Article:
• It’s more profitable since the increased value of cryptocurrencies.
  • Cryptocurrencies with anonymity for transactions, such as Monero and Ethereum that can be mined with personal computers or IoT devices and create a potential attack surface.
  • Malware and browser-based exploits are easy to use and easily available.
  • The number of mining pools is increasing, facilitating the pooling of resources and providing a scalable method for mining.
  • Enterprises and individuals with inadequate security measures are targets for malicious actors and are unaware of the potential impact on their infrastructure and operations.

Most popular Cryptocurrency

Since the popularity of Bitcoin dropped for illicit cryptomining over time, because of the increased amount of time to calculate a single coin, underground economies focus other cryptocurrencies like Monero (XMR). Monero is the most popular cryptocurrency for illicit cryptomining, because of the use of innovative ringsturcutres and decoys to retain transactions completely untraceable. (Webroot Threat Report 2019) Researchers found out that 4,32% of the circulating XMR was mined with cryptomining malware which has an estimated revenue of nearly 57 million USD. (First Look 2019)

Damage caused by Cryptomining

Cryptomining can cause serious damage in different ways. It is draining the CPU usage which could be detected easily during the use of an infected computer, but criminals use distinct methods to evade detection of the mining process. These methods will be explained later in the article. Another main damage is the increased power supply of the CPU or GPU which cause high electricity bills. Through the excessive load of computer components during the process the hardware deteriorates rapidly.

How Criminals spread the Malware

The common approach to spread the malware is to host it in public cloud storage sites such as Amazon Web Services (AWS), Dropbox, Google Drive, Github and so on. Criminals often hide the malware in stock mining software for instance xmrig or xmr-stak to get access. Another approach is the use of botnets which are offered as pay-per-install (PPI) services in the deep web markets. (First Look 2019)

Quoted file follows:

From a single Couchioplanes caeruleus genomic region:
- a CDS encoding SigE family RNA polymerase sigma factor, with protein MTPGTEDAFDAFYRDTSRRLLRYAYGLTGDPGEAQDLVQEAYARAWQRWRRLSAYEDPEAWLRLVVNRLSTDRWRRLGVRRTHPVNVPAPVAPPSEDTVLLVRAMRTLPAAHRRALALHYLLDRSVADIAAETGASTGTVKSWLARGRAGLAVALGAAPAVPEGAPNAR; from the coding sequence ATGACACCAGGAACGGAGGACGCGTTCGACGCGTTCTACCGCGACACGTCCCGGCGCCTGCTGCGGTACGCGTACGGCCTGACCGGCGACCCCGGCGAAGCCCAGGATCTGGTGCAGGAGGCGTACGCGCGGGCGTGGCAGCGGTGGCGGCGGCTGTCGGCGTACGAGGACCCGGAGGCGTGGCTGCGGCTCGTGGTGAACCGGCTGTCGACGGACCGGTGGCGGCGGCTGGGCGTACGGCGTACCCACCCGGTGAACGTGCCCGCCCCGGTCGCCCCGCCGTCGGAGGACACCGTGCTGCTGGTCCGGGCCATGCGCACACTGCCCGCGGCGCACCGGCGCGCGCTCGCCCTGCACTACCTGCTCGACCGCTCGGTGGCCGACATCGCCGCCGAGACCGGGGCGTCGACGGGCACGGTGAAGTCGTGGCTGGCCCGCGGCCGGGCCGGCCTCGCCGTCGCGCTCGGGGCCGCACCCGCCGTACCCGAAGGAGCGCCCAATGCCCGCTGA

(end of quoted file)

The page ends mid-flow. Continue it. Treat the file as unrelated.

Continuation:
Source: “A First Look at the Crypto-Mining Malware
Ecosystem: A Decade of Unrestricted Wealth”
by S.Pastrana and G.Suarez-Tangil

A Further and probably the oldest approach to transfer these executables to a user is to deliver malicious spam or exploit kits by email. The malware starts to infect the computer after opening the attachment. Once the machine installs the malicious mining software it starts to mine cryptocurrency. In some cases the malware begins to scan the network for more accessible devices and tries to infiltrate them with an exploit.

Mechanisms to evade Detection

As earlier mentioned most of the cryptomining malware make use of stealth techniques. The more difficult it is to detect them, the longer the malware can utilize the computing power. The method idle mining starts the mining process only when the computer is in idle state and no operations are running for a certain time. For example if you leave your computer without turning it off for a longer time the mining process starts and lasts as long as there is no interaction with the computer. After an interaction the process shuts down and the performance is free for the user. The programmers of the malware take care in many ways to evade detection. There are cryptomining malwares with different modes for desktop  and laptop to get the best computing power for the infected device. For instance the malware on the laptop would take just as much performance as possible to keep the fans quiet. Another technique is the execution stalling code which makes the process almost invisible when Task Manager is running. If the Task Manager is running the mining process is slowing down the CPU utilization. It is possible to bypass this execution stalling code by using other process monitoring applications. Furthermore cryptomining campaigns use domain aliases (e.g. CNAME) to prevent blacklisting of mining pools.

Source: [Accessed 4. September 2019]

The image above shows how the execution stalling of the malicious miner called Norman works. It is based on a XMRig-based crypto-miner and avoids detection. After the Task Manager opens the malware stops operating and re-injects itself as soon as the Task Manager is closed.


In the figure above we can see another stealth technique which was described by Palo Alto Networks. This cryptomining malware uses only 20 percent of the machines CPU. The benefits of using this method is to persist longer on the infected machine and avoid detection as the mining performance is lower than possible.